During the latter part of the 20th century, as I wrote previously, Vatican II reforms and growing concerns about secularism began to draw Protestants and Catholics together.
This convergence has continued into the present among ethicists from both traditions, even as important differences remain.
Convergence among theologians and academics is paralleled in culture and in the public square.
The U.S. Supreme Court’s legalization of abortion-on-demand in 1973, in Roe v. Wade, brought Catholic and Protestant clergy together like never before as they struggled to witness to the sanctity of human life.
Similarly, the sexual revolution, with its ever more radical conclusions regarding sex, gender and marriage, has reminded Catholics and Protestants just how much they have in common as heirs of a Christian understanding of the meaning of the body.
The late Pope John Paul II’s brilliant reflections on the sanctity of life and the dignity of human sexuality have arguably made him more popular among Protestants than any pope in history.
And yet, the ecumenical convergence has only begun. Profound differences remain.
Most profound, perhaps, is the continued Catholic insistence on a higher, more evangelical ethic for clergy and for Christians who have taken vows, well-known because of its implication that Catholic clergy, monks and nuns may not marry.
Also of practical significance are the absolute Catholic prohibitions of birth control and divorce. Yet even here, as Protestants we have much to learn from our Catholic brothers and sisters.
For example, the Catholic church has long promoted and protected Christian celibacy as an alternative to marriage, in line with the example and teaching of Jesus and the Apostle Paul.
Likewise, the Catholic church has held faithfully to the sanctity of marriage, insisting that divorce is profoundly incompatible with the sacramental meaning of marriage as an analogy for the unity between Christ and the church.
In stark contrast, Protestants have tended to overemphasize marriage as the only ideal life plan for all Christians, while at the same time tolerating and even defending the prevalence of divorce.
Protestants also have much to learn from Catholic social teaching as it pertains to poverty and oppression.
Classic Christian thought taught that God has given the world to human beings in common.
It affirmed the legitimacy of property subject to the requirement that those who have what they need share with those who do not, in order that the poor might receive justice.
This has evolved into the modern Catholic concept of solidarity, which calls Christians to bear the burdens of those who are poor and oppressed.
This “preference for the poor” can be found in a reformer such as John Calvin as well, but it has long since fallen by the wayside among many Protestants.
Protestants would do well to emulate the Catholic conviction that the sanctity of life requires vigorous protection at every stage and in every form, like a “seamless garment” from beginning to end.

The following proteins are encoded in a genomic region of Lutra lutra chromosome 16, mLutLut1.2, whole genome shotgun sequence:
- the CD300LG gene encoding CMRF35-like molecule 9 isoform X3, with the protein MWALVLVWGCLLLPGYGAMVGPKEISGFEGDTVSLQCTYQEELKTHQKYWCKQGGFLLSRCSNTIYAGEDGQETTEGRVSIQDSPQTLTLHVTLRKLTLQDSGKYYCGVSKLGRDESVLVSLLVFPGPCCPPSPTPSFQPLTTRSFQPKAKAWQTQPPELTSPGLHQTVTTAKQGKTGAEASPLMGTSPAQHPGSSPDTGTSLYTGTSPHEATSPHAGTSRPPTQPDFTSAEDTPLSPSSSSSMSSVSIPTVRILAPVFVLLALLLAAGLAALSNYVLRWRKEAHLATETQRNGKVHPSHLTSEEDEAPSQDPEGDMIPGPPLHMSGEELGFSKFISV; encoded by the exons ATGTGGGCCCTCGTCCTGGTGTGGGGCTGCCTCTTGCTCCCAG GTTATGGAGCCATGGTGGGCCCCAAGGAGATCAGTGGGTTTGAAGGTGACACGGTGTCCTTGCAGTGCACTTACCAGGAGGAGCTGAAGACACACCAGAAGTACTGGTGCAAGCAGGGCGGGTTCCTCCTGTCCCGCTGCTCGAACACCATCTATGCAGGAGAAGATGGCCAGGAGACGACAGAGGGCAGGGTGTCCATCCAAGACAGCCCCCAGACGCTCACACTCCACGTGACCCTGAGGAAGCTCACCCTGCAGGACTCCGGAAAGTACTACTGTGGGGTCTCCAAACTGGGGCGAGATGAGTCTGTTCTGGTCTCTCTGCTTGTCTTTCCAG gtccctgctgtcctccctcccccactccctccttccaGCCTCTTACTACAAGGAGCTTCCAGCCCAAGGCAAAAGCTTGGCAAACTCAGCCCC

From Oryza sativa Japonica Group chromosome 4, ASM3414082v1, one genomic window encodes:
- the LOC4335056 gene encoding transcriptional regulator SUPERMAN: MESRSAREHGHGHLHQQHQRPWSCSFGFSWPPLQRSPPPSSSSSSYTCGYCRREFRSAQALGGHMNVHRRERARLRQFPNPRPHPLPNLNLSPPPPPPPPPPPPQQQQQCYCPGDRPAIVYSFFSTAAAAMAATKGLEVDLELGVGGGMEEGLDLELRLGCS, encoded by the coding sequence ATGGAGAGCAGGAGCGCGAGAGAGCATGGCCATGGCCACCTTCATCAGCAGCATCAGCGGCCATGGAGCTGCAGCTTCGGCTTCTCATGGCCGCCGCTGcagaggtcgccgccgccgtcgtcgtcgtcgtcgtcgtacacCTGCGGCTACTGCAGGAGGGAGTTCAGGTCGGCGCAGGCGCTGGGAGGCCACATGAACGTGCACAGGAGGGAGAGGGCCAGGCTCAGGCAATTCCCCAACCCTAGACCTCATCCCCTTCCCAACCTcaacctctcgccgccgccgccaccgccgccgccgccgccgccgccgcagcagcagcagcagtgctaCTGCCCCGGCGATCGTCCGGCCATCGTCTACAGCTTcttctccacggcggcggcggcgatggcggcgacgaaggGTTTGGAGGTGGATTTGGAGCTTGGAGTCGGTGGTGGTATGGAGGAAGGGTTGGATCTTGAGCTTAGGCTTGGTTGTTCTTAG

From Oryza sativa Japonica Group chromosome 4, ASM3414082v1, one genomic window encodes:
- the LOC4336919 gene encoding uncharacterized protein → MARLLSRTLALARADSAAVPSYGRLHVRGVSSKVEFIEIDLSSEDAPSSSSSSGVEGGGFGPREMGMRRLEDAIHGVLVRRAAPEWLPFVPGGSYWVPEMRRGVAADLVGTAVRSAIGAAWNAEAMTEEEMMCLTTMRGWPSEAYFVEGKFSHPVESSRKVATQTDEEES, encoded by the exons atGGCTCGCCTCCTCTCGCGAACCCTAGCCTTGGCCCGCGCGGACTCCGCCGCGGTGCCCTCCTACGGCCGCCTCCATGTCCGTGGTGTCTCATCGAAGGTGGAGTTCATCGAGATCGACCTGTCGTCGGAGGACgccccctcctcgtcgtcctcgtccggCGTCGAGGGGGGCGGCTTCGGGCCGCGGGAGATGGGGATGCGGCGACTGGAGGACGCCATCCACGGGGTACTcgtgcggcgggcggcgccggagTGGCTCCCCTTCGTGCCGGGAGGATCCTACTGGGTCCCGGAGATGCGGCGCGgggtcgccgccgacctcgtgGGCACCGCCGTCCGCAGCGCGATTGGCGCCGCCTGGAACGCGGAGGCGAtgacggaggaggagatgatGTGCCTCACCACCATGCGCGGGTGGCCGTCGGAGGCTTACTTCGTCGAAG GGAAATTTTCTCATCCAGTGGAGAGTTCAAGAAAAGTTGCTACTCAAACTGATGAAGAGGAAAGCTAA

Of course, Protestants and Catholics themselves are so divided on ethical and social matters that often conservatives or progressives of each group feel they have more in common with one another than they do with members of their own denominational traditions.
Thus, Protestants who hold to the biblical understanding of marriage might find themselves in greater solidarity with the pope than they do with members of their own tradition, while Catholic academics who support same-sex marriage find themselves arm in arm with many mainline Protestants.
On the other hand, because of its history, breadth and traditional hierarchy, the magisterial Catholic tradition remains far more cohesive and balanced than does much of Protestant ethics.
It is precisely for this reason that so much fruit might come from continuing Catholic-Protestant convergence in ethics.
The more Protestants and Catholics converse with and engage the best of each other’s traditions, the more we discover just how rich, broad and consistent is the long tradition of Christian moral and social teaching.
The questions we wrestle with regarding marriage, human dignity and care for the poor are not fundamentally new questions, even though we find ourselves asking them in quite different circumstances.
The gospel of the kingdom and its righteousness remains the same as it did 1,000 and 2,000 years ago, and faithful Protestants and Catholics of all denominations will increasingly find that, as pilgrims on the same journey, serving one Lord with one faith, they will come much nearer to their goal if they walk together than if they walk separately.
Matthew J. Tuininga is assistant professor of moral theology at Calvin Theological Seminary and author of “Calvin’s Political Theology and the Public Engagement of the Church: Christ’s Two Kingdoms.” This article originally appeared in the Fall 2017 edition of Forum, a publication of Calvin Theological Seminary. It is used with permission. His writings also appear on his blog, Christian in America, and you can follow him on Twitter @MJTuininga.
Editor’s note: This is the second of a two-part series. Part one is available here.